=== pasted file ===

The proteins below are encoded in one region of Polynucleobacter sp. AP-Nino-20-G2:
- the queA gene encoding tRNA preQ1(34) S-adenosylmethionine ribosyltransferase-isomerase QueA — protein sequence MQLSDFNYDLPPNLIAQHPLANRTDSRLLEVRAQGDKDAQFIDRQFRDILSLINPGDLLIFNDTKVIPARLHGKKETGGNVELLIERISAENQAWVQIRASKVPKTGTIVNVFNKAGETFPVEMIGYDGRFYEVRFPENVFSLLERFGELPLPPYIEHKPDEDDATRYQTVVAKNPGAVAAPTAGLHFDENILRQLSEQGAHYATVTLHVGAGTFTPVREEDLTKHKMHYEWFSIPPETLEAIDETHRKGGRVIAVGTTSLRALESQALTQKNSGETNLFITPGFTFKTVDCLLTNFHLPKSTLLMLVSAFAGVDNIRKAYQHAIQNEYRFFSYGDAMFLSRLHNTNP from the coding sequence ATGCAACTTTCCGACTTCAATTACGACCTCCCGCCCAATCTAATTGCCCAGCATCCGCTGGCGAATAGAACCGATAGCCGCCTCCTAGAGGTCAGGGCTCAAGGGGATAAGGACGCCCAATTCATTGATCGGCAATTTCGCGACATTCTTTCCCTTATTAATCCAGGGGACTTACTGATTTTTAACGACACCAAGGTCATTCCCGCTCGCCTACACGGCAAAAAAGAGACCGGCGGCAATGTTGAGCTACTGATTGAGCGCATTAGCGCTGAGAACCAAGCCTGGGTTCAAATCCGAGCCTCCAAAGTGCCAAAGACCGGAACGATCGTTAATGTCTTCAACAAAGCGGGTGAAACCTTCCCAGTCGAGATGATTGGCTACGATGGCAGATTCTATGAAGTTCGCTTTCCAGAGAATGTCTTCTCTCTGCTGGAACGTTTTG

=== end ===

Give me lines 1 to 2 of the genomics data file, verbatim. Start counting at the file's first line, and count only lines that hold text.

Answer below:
The proteins below are encoded in one region of Polynucleobacter sp. AP-Nino-20-G2:
- the queA gene encoding tRNA preQ1(34) S-adenosylmethionine ribosyltransferase-isomerase QueA — protein sequence MQLSDFNYDLPPNLIAQHPLANRTDSRLLEVRAQGDKDAQFIDRQFRDILSLINPGDLLIFNDTKVIPARLHGKKETGGNVELLIERISAENQAWVQIRASKVPKTGTIVNVFNKAGETFPVEMIGYDGRFYEVRFPENVFSLLERFGELPLPPYIEHKPDEDDATRYQTVVAKNPGAVAAPTAGLHFDENILRQLSEQGAHYATVTLHVGAGTFTPVREEDLTKHKMHYEWFSIPPETLEAIDETHRKGGRVIAVGTTSLRALESQALTQKNSGETNLFITPGFTFKTVDCLLTNFHLPKSTLLMLVSAFAGVDNIRKAYQHAIQNEYRFFSYGDAMFLSRLHNTNP from the coding sequence ATGCAACTTTCCGACTTCAATTACGACCTCCCGCCCAATCTAATTGCCCAGCATCCGCTGGCGAATAGAACCGATAGCCGCCTCCTAGAGGTCAGGGCTCAAGGGGATAAGGACGCCCAATTCATTGATCGGCAATTTCGCGACATTCTTTCCCTTATTAATCCAGGGGACTTACTGATTTTTAACGACACCAAGGTCATTCCCGCTCGCCTACACGGCAAAAAAGAGACCGGCGGCAATGTTGAGCTACTGATTGAGCGCATTAGCGCTGAGAACCAAGCCTGGGTTCAAATCCGAGCCTCCAAAGTGCCAAAGACCGGAACGATCGTTAATGTCTTCAACAAAGCGGGTGAAACCTTCCCAGTCGAGATGATTGGCTACGATGGCAGATTCTATGAAGTTCGCTTTCCAGAGAATGTCTTCTCTCTGCTGGAACGTTTTG